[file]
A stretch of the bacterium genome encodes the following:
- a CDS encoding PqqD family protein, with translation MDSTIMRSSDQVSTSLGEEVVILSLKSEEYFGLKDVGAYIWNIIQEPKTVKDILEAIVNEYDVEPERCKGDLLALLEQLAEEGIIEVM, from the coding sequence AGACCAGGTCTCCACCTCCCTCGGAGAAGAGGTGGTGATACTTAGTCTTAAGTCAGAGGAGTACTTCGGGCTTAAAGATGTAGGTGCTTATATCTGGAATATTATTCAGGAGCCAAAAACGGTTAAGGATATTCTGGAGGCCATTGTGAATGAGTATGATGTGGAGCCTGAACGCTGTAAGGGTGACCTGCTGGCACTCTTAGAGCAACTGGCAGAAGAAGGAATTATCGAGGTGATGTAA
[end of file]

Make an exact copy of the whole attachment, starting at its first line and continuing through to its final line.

A stretch of the bacterium genome encodes the following:
- a CDS encoding PqqD family protein, with translation MDSTIMRSSDQVSTSLGEEVVILSLKSEEYFGLKDVGAYIWNIIQEPKTVKDILEAIVNEYDVEPERCKGDLLALLEQLAEEGIIEVM, from the coding sequence AGACCAGGTCTCCACCTCCCTCGGAGAAGAGGTGGTGATACTTAGTCTTAAGTCAGAGGAGTACTTCGGGCTTAAAGATGTAGGTGCTTATATCTGGAATATTATTCAGGAGCCAAAAACGGTTAAGGATATTCTGGAGGCCATTGTGAATGAGTATGATGTGGAGCCTGAACGCTGTAAGGGTGACCTGCTGGCACTCTTAGAGCAACTGGCAGAAGAAGGAATTATCGAGGTGATGTAA